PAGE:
Spring to Summer Saltwater Fishing Transitions
Although the start of May is a full six weeks before the official start of summer, most Texas bays see fish transitioning to summer patterns long before the calendar says spring has subsided.
Without a doubt, increased air and water temperatures are the signatures of the transition from spring to summer on the Texas coast. When the air temperature consistently reaches into the high 80s or low 90s, the water temperature will rise rapidly. Once the water temperature climbs above 70, fish are, for all practical purposes, entering a summer pattern. Of course, this change doesn't happen overnight. The transition from spring to summer patterns takes weeks. But, in order to be successful during this transitional period, anglers need to have a good understanding of both spring and summer behaviors and know what to expect as the conditions continue to change.
But, again, the fish's change in behavior begins with the change in temperatures. During the relatively cool spring, fish spent the majority of their time over muddy bottom. Although they were generally found in shallower water in spring than winter, they still clung to the insulated protection of the mud bay floor. As the water warms, they will begin to move over the cooler sandy bottom areas. This will continue on through summer and into fall.
The time of day fish are found at various depths will also begin to change. During winter and early spring, fish were most often deeper early and moved up shallower as the sun warmed the water. During late spring and into summer, this pattern reverses itself -- fish will be found shallow early and will move deeper as the day wears on. This all has to do with water temperature. Whereas in winter and early spring sunlight was necessary to make the shallows warm enough to be comfortable, during late spring and summer extended sunlight can make skinny water unbearable -- especially for speckled trout.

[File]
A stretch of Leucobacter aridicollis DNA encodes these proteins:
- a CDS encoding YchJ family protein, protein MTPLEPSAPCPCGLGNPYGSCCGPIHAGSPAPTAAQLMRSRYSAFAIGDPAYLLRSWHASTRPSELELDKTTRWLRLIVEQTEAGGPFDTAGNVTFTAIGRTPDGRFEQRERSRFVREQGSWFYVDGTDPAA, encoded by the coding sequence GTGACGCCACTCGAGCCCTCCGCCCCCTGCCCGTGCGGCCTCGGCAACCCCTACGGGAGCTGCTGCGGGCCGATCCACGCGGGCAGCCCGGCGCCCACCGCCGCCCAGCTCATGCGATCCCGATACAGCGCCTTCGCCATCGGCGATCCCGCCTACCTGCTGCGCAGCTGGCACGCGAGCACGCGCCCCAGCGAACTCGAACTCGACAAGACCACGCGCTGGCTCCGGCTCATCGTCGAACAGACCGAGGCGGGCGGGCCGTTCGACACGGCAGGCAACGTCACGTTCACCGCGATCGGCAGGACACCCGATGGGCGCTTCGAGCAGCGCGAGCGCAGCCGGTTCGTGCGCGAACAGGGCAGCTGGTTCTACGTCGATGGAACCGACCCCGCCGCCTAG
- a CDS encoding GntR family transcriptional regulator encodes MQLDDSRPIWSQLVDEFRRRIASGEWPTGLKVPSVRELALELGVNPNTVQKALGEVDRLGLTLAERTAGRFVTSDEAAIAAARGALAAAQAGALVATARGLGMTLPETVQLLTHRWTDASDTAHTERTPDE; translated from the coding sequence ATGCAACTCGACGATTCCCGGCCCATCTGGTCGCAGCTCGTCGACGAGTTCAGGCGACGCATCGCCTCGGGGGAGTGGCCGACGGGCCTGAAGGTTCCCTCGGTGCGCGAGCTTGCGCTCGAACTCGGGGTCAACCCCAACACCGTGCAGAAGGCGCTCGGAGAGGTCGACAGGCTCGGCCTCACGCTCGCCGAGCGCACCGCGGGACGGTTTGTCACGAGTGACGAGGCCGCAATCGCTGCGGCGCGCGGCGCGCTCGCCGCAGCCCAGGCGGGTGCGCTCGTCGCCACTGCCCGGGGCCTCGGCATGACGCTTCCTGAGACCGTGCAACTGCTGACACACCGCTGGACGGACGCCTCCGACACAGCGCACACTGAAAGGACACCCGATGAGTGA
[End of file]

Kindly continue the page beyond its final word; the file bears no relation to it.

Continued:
However, the next few weeks present anglers with one of the best times to find fish in shallow or moderate depths all day long. This transitional period sees the water warm enough for fish to be on the flats early, but not so unbearable that they have to vacate the shallows during midday. This near ideal water temperature combined with subsiding winds offers fishermen great sight-casting opportunities during the month of May. And, as fish begin to move over sand, they are actually much easier to spot than when they are working over mud or grass bottom.
As the month wears on and the temperatures continue to climb, fish will spend less time in the shallows and more time and mid-depth and deeper water. While the fish may spend the hottest part of the day sulking at depth, the late spring period is a time when transitional areas such as ledges and drop-offs take on a greater importance as fish tend to linger in these areas while moving from shallow to deep.
Another trait of late spring is the varied diet of speckled trout, redfish and flounder. During this time, fish will be feeding not just on the masses of shrimp moving out of the bay, but also on finger mullet, pinfish, shad, marine worms, sand eels, crabs and glass minnows. The key to be successful on many days is figuring out the preferred meal of the day. For while it seems as if fish are enjoying a never-ending smorgasbord during late spring, the target prey is actually usually very specific at any given time. For instance, when glass minnows are freshly hatched and covering the bay surface, it is often hard to get fish to strike a shrimp or mullet imitating lure. They tend to key in on whatever is the predominate bait source at that moment. And, during late spring, that can vary widely and change rapidly. Fishermen should make observations of active bait from day to day and even from spot to spot within the bay.